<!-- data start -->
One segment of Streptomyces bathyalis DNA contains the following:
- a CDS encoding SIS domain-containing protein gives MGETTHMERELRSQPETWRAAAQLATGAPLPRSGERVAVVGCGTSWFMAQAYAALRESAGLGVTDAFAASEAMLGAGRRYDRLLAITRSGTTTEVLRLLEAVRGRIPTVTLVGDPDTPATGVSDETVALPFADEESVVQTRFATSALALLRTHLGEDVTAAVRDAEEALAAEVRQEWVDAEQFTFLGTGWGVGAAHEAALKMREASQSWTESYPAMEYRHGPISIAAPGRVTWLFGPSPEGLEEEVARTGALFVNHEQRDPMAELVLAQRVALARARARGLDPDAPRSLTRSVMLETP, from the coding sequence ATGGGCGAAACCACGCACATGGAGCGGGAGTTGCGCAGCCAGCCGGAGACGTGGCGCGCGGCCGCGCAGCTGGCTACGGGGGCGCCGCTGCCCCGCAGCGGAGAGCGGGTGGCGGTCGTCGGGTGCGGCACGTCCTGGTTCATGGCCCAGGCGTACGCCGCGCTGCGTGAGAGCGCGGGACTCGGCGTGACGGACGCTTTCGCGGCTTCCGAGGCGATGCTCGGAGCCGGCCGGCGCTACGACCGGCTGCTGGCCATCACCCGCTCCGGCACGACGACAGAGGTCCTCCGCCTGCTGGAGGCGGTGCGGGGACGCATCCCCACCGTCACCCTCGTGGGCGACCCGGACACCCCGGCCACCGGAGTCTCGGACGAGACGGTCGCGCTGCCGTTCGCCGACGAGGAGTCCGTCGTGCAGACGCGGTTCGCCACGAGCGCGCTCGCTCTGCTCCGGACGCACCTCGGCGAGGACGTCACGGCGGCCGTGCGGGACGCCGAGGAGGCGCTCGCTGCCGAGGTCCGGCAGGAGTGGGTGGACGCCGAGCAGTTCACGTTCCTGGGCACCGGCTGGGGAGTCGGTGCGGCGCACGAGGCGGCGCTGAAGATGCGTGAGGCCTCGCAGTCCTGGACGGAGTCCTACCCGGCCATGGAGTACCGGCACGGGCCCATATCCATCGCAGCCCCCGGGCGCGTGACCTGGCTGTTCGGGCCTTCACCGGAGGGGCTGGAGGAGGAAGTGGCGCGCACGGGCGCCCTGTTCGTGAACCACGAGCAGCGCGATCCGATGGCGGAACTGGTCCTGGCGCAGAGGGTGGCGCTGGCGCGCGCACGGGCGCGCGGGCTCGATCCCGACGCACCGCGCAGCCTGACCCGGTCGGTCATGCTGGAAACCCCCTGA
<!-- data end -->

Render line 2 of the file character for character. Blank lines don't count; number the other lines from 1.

- a CDS encoding SIS domain-containing protein gives MGETTHMERELRSQPETWRAAAQLATGAPLPRSGERVAVVGCGTSWFMAQAYAALRESAGLGVTDAFAASEAMLGAGRRYDRLLAITRSGTTTEVLRLLEAVRGRIPTVTLVGDPDTPATGVSDETVALPFADEESVVQTRFATSALALLRTHLGEDVTAAVRDAEEALAAEVRQEWVDAEQFTFLGTGWGVGAAHEAALKMREASQSWTESYPAMEYRHGPISIAAPGRVTWLFGPSPEGLEEEVARTGALFVNHEQRDPMAELVLAQRVALARARARGLDPDAPRSLTRSVMLETP, from the coding sequence ATGGGCGAAACCACGCACATGGAGCGGGAGTTGCGCAGCCAGCCGGAGACGTGGCGCGCGGCCGCGCAGCTGGCTACGGGGGCGCCGCTGCCCCGCAGCGGAGAGCGGGTGGCGGTCGTCGGGTGCGGCACGTCCTGGTTCATGGCCCAGGCGTACGCCGCGCTGCGTGAGAGCGCGGGACTCGGCGTGACGGACGCTTTCGCGGCTTCCGAGGCGATGCTCGGAGCCGGCCGGCGCTACGACCGGCTGCTGGCCATCACCCGCTCCGGCACGACGACAGAGGTCCTCCGCCTGCTGGAGGCGGTGCGGGGACGCATCCCCACCGTCACCCTCGTGGGCGACCCGGACACCCCGGCCACCGGAGTCTCGGACGAGACGGTCGCGCTGCCGTTCGCCGACGAGGAGTCCGTCGTGCAGACGCGGTTCGCCACGAGCGCGCTCGCTCTGCTCCGGACGCACCTCGGCGAGGACGTCACGGCGGCCGTGCGGGACGCCGAGGAGGCGCTCGCTGCCGAGGTCCGGCAGGAGTGGGTGGACGCCGAGCAGTTCACGTTCCTGGGCACCGGCTGGGGAGTCGGTGCGGCGCACGAGGCGGCGCTGAAGATGCGTGAGGCCTCGCAGTCCTGGACGGAGTCCTACCCGGCCATGGAGTACCGGCACGGGCCCATATCCATCGCAGCCCCCGGGCGCGTGACCTGGCTGTTCGGGCCTTCACCGGAGGGGCTGGAGGAGGAAGTGGCGCGCACGGGCGCCCTGTTCGTGAACCACGAGCAGCGCGATCCGATGGCGGAACTGGTCCTGGCGCAGAGGGTGGCGCTGGCGCGCGCACGGGCGCGCGGGCTCGATCCCGACGCACCGCGCAGCCTGACCCGGTCGGTCATGCTGGAAACCCCCTGA